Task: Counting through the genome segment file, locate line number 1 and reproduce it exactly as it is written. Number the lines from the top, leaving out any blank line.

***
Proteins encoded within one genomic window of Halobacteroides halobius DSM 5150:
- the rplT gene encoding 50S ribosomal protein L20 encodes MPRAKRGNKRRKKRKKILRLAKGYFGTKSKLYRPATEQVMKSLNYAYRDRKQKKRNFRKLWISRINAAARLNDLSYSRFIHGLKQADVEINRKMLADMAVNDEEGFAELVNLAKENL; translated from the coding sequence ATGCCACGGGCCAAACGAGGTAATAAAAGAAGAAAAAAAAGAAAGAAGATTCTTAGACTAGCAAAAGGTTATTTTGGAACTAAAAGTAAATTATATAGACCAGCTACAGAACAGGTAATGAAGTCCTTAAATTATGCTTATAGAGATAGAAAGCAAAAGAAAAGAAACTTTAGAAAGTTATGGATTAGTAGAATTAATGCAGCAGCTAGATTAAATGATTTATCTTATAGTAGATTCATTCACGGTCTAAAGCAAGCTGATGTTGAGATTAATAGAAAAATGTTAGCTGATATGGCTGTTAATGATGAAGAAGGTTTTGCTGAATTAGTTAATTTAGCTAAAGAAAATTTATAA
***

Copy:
Proteins encoded within one genomic window of Halobacteroides halobius DSM 5150: